Gorillas and Murder
Dian Fossey (January 16, 1932 – c. December 27, 1985) was an American zoologist who undertook an extensive study of gorilla groups over a period of 18 years. She studied them daily in the mountain forests of Rwanda, initially encouraged to work there by famous anthropologist Louis Leakey. She was murdered in 1985; the case remains open.
Called one of the foremost primatologists in the world while she was alive, Fossey, along with Jane Goodall and Birute Galdikas, was part of the so-called Leakey’s Angels, a group of three prominent researchers on primates (Fossey on gorillas; Goodall on chimpanzees; and Galdikas on orangutans) sent by anthropologist Louis Leakey to study great apes in their natural environments.
Fossey became friends with Mary White “Gaynee” Henry, secretary to the chief administrator at a hospital and wife of one of the doctors, Michael J. Henry. Fossey turned down an offer to join the couple on an African tour due to lack of finances, but in 1963 she borrowed $8,000 (one year’s salary), and went on a seven-week visit to Africa.
In September 1963, she arrived in Nairobi, Kenya. While there, she met actor William Holden, owner of Treetops Hotel, who introduced her to her safari guide, John Alexander. Alexander became her guide for the next seven weeks through Kenya, Tanzania, Democratic Republic of Congo, and Zimbabwe.
Alexander’s route included visits to Tsavo, Africa’s largest national park, the saline lake of Manyara, famous for attracting giant flocks of flamingos, and the Ngorongoro Crater, well known for its abundant wildlife. The final two sites for her visit were Olduvai Gorge in Tanzania (the archeological site of Louis and Mary Leakey); and Mt. Mikeno in Congo, where in 1959, American zoologist George Schaller had carried out a year-long pioneering study of the mountain gorilla.
At Olduvai Gorge, Fossey met Leakey and his wife while they were examining the area for hominid fossils. Leakey talked to Fossey about the work of Jane Goodall and the importance of long-term research of the great apes. Although she had broken her ankle while visiting the Leakeys, by October 16, Fossey was staying in Walter Baumgartel’s small hotel in Uganda, the Travellers Rest.
Baumgartel, an advocate of gorilla conservation, was among the first to see the benefits that tourism could bring to the area, and he introduced Fossey to Kenyan wildlife photographers Joan and Alan Root. The couple agreed to allow Fossey and Alexander to camp behind their own camp, and it was during these few days that Fossey first encountered wild mountain gorillas.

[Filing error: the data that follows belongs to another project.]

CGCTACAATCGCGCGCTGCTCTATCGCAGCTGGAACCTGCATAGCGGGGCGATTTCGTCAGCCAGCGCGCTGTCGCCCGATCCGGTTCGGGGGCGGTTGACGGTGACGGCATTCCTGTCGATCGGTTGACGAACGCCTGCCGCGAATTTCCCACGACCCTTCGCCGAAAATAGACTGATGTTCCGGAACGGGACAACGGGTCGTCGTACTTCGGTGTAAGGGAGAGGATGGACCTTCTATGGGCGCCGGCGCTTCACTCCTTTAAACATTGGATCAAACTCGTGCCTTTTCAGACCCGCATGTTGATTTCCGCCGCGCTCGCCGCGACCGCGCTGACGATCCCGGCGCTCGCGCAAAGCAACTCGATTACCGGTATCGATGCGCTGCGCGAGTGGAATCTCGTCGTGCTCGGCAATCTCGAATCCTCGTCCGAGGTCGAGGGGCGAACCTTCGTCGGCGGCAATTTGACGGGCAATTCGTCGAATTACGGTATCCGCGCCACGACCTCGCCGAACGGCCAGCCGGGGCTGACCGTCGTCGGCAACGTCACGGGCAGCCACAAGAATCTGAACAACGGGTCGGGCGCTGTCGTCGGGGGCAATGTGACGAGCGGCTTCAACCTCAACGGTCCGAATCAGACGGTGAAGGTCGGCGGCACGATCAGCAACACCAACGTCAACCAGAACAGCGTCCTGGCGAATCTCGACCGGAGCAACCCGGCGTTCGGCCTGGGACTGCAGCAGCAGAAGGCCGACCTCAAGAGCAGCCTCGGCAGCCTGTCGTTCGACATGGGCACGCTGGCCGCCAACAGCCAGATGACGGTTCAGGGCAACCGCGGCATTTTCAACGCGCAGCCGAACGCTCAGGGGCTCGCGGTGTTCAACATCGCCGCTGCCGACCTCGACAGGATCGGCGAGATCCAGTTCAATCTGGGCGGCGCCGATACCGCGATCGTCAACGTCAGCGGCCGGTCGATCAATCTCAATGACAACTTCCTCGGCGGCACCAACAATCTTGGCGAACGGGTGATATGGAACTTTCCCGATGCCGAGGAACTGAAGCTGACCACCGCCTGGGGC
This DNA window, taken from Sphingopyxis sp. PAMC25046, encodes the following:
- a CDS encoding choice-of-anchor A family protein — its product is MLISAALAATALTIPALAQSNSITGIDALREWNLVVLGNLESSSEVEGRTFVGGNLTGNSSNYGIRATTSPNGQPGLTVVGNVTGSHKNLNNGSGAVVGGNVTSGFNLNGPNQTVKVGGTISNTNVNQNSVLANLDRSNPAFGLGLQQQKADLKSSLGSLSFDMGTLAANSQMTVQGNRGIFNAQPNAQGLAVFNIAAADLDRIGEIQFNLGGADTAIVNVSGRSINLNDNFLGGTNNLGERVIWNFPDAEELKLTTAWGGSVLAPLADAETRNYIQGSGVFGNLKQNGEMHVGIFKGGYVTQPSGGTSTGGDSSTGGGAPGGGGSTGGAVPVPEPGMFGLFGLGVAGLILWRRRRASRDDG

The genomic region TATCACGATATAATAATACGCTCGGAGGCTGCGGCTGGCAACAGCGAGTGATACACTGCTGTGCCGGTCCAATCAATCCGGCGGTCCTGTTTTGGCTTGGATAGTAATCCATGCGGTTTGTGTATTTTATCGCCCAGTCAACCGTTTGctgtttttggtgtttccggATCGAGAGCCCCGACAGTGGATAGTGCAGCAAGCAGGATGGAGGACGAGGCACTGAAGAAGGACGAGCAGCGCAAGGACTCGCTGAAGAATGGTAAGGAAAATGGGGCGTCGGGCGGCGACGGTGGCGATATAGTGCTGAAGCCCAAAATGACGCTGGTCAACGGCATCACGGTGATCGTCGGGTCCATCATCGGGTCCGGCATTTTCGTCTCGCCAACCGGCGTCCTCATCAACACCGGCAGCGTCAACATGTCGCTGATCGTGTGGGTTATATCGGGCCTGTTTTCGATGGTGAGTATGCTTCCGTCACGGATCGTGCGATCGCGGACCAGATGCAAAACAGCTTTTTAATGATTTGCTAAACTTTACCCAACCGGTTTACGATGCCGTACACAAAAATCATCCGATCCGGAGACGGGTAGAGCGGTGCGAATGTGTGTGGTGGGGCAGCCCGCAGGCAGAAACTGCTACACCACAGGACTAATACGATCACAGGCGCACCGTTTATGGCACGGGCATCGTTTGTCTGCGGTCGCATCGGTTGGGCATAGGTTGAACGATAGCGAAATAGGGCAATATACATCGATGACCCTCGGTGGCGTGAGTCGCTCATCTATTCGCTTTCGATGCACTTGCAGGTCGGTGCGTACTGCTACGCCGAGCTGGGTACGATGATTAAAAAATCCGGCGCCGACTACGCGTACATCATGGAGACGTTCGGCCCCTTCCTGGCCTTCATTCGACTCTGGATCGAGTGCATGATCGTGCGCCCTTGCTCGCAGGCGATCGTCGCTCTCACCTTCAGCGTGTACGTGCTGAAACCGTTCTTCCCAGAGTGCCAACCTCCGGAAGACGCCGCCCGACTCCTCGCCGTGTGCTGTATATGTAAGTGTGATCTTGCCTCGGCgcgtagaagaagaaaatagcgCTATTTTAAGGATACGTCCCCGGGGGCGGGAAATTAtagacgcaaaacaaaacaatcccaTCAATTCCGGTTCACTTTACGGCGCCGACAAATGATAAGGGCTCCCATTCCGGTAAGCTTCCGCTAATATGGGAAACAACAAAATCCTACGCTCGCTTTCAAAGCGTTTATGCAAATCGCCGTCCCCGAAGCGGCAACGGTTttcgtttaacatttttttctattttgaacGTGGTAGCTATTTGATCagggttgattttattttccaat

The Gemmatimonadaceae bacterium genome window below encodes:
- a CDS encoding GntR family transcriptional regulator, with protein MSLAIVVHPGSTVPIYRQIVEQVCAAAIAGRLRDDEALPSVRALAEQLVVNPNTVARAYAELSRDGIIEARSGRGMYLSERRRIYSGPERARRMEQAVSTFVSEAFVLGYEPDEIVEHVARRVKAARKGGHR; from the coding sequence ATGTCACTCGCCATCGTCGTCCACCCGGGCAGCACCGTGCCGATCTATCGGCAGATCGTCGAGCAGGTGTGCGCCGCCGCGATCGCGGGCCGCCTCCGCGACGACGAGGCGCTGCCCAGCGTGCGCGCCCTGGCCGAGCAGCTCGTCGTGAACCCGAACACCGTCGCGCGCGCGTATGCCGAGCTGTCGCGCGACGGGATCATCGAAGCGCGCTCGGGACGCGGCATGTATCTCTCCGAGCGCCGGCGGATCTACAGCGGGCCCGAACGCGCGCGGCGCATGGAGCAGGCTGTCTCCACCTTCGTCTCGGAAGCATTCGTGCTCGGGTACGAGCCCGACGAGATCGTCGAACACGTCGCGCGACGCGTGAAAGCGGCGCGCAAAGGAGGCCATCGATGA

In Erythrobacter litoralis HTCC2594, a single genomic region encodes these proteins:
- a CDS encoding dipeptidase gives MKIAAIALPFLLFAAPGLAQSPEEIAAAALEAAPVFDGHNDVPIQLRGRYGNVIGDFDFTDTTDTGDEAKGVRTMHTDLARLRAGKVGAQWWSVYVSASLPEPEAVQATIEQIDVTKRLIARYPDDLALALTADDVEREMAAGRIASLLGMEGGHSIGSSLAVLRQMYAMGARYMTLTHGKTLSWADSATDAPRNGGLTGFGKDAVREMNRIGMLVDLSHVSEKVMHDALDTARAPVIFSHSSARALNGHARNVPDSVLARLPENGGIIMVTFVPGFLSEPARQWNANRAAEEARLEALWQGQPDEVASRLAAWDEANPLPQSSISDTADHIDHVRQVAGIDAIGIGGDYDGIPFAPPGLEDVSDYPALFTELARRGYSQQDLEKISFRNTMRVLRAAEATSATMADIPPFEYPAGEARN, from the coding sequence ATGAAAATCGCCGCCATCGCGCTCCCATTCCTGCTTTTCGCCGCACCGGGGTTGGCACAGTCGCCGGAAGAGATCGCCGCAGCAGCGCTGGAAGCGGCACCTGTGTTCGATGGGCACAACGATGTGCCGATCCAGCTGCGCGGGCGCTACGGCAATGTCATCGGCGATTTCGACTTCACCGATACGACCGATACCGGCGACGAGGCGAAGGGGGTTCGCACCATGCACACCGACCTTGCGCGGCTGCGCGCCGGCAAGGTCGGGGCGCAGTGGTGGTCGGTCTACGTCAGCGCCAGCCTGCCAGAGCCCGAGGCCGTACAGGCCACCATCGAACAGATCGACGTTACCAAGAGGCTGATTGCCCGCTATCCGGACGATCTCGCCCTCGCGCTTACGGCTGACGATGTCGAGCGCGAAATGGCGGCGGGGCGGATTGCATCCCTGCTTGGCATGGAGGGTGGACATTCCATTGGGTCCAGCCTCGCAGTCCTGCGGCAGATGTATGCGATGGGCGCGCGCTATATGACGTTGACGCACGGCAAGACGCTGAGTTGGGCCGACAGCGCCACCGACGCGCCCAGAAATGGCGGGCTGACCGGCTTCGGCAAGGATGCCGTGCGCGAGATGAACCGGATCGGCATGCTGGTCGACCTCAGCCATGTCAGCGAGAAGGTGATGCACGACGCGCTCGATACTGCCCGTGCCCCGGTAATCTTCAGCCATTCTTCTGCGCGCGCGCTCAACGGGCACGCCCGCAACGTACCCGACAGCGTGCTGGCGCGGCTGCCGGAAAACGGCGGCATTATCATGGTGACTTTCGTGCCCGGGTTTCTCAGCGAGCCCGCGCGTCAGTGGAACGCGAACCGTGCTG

After staying with friends in Rhodesia, Fossey returned home to Louisville to repay her loans. She published three articles in The Courier-Journal newspaper, detailing her visit to Africa.
When Leakey made an appearance in Louisville while on a nationwide lecture tour, Fossey took the color supplements that had appeared about her African trip in The Courier-Journal to show to Leakey, who remembered her and her interest in mountain gorillas. Three years after the original safari, Leakey suggested that Fossey could undertake a long-term study of the gorillas in the same manner as Jane Goodall had with chimpanzees in Tanzania.
Fossey began her field study at Kabara, in the Congo in early 1967. She was taught basic gorilla tracking. Living in tents on mainly tinned produce, once a month Fossey would hike down the mountain and make the two-hour drive to the village of Kikumba to restock.
Fossey identified three distinct groups of gorillas in her study area, but could not get close to them. She eventually found that mimicking their actions and making grunting sounds assured them, together with submissive behavior and eating of the local celery plant. She later attributed her success with habituating gorillas to her experience working as an occupational therapist with autistic children.